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How do different color filters affect plant growth?
Question Date: 2000-01-24
Answer 1:

Your question is a very good one becauseplants absorb light at very specific wavelengths to obtain energy.

In particular, chlorophyll absorbs blue and red light while allowing green light to be reflected (or transmitted). This is why plants appear to be green to us.

If chlorophyll needs red and blue light, what do you think would happen to the plant if you were to place a green filter over your light source so that the plants didn't get any blue or red light? Would the plants be ok if you used a red or blue filter and blocked out the green and blue or red light?

Answer 2:

This is a classic question that many grade school science projects have attempted to answer for many many years. The answer has to do with an understanding of the rainbow (or the full visible light spectrum) and the color of plants' leaves.

Leaves appear green because they reflect green, while absorbing all other colors of light. Think of the rainbow, what colors are there other than green? Well, there's red at one end of the spectrum and blue or violet at the other. A rainbow represents all the colors that the sun emits and that get through the Earth's atmosphere. What we perceive as white light is actually a mix of all the colors in the rainbow.

So all those colors are shining down on a plant's leaves and the plant is absorbing all but the green. Generally you can say that plants absorb primarily red (or red/orange) and blue light. It's within the chloroplasts that all this light absorbing happens.

The chloroplasts take the energy harnessed in these light rays and use it to make sugars for the plant to use in building more plant material = photosynthesis. Within the chloroplasts, the molecules that actually do the absorbing are called photopigments (freckles are examples of pigments in humans).

A plant has a mix of different types of photopigments so that it can absorb light at different colors. A plant can have one photopigment devoted to absorbing deep blue, another devoted to absorbing yellow, another for orange, and another for red. When full spectrum light, like sunlight shines on a plant all the photopigments are activated and absorb their "specialty" color. A plant's chloroplasts get all the actions of the photopigments coordinated so that they're all working to harness most of the sun's light rays and make plant food.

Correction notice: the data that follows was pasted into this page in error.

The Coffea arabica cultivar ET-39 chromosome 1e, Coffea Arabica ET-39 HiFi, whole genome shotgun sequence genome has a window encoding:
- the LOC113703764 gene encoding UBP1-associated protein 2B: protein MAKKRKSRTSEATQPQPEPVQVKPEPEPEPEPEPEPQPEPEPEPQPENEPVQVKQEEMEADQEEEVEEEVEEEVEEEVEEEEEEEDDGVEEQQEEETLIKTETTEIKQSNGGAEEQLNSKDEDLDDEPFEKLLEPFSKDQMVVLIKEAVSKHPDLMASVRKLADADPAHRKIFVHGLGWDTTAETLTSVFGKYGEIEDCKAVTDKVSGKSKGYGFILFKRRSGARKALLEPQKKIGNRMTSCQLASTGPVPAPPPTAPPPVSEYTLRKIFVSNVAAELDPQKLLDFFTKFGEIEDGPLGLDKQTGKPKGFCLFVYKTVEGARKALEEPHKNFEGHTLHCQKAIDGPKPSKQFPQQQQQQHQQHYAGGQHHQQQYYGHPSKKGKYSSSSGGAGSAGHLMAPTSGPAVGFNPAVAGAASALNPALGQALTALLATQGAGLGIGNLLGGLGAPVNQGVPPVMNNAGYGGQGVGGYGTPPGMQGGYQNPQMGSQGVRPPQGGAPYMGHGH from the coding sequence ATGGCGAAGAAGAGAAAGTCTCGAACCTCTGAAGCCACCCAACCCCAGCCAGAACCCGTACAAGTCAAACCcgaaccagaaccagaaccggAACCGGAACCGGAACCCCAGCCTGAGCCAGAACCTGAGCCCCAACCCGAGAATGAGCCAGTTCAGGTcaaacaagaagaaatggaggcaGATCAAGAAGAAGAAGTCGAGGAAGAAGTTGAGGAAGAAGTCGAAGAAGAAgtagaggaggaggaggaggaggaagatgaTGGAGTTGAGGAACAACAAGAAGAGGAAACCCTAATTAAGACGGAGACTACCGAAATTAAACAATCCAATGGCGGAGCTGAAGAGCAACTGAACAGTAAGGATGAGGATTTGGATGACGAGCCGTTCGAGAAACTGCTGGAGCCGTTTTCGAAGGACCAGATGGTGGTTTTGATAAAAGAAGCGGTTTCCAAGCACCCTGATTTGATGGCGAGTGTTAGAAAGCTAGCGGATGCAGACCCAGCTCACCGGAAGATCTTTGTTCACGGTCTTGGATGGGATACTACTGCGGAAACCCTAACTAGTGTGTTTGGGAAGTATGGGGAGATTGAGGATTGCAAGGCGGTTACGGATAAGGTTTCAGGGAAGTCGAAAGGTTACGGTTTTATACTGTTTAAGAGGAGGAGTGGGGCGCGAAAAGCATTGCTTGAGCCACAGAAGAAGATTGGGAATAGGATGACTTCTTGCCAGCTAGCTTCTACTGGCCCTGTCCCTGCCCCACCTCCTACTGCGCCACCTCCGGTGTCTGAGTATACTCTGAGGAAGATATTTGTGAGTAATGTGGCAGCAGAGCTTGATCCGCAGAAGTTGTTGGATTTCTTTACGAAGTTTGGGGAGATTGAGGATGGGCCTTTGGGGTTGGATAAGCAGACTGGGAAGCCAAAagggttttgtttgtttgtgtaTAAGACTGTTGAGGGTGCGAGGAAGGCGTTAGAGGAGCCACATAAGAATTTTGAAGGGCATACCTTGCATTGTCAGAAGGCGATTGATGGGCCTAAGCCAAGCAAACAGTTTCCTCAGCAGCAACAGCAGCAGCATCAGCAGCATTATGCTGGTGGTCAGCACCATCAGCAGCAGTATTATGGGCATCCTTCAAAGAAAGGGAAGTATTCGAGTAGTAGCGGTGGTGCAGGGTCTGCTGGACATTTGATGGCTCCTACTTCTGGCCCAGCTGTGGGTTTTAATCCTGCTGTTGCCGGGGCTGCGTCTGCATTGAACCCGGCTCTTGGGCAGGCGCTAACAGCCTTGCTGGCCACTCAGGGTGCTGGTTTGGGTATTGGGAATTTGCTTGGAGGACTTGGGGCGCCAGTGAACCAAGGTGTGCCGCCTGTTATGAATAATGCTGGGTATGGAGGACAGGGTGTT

If there is only one color of light shining on a plant, then only a certain group of photopigments are active. The plant won't be able to make as much sugar or plant food as when there is full spectrum light shining on it and it may suffer generally. Not only will the plant not have enough light to make lots of food, but the plant uses these different color lights to signal all sorts of other internal processes. If, for example, only blue light was shining on the plant, then all the red-light triggered processes would not occur.

Eventually the plant may die because of this lack of full spectrum light and certain processes not happening. It would be like in your body if suddenly your liver couldn't function anymore. Eventually you would die. So, plants need full spectrum (all the colors of the rainbow) light to live productively.

Here's a question for you, since now you know why a plant's leaves are green when the plant is alive and healthy, what is happening in the autumn, when the leaves turn yellow, red and orange just before falling off?

Answer 3:

This is a question my college students often ask. You know that "white light" like what you get from a bulb is made of different colors, right? If not, prove it to yourself using a prism.

Filters only allow one color (or set of colors) pass through them. If you use a green filter, what color light goes through? (Test it yourself with a filter and light source.)

We see things as a certain color because when white light shines on an object, some colors (wavelengths) of light are absorbed. Others bounce back off the surface into our eye. Imagine you are throwing small foam balls at a wall. Some are absorbed into the wall; you never see them. Others bounce back and hit you in the eye. With light, you only see the light that bounces back and "hits you in the eye". If the wall looks blue, which colors (wavelengths) are bouncing back off the wall? All of the other colors are being absorbed. If a plant is green, what colors are being absorbed? What color is bouncing off?

Now imagine that you are throwing little balls of energy at a plant. Only the ones that stick are used by the plant. The energy balls that bounce off do the plant no good. The plant actually gets its energy from light. It can't use light that "bounces off", only light that it absorbs. So which colors of light actually provide energy to the plant? Which color bounces off without providing energy?

Now you are ready to answer your own question, which filters will allow a plant to get the least energy and grow the slowest? Hint: What color light bounces uselessly off the plant? Among the colors that "stick", which have the highest energy (shortest wavelength)?

If you decide to test your hypotheses with colored lightbulbs or plastic wrap, have an adult help you set up your experiment safely.

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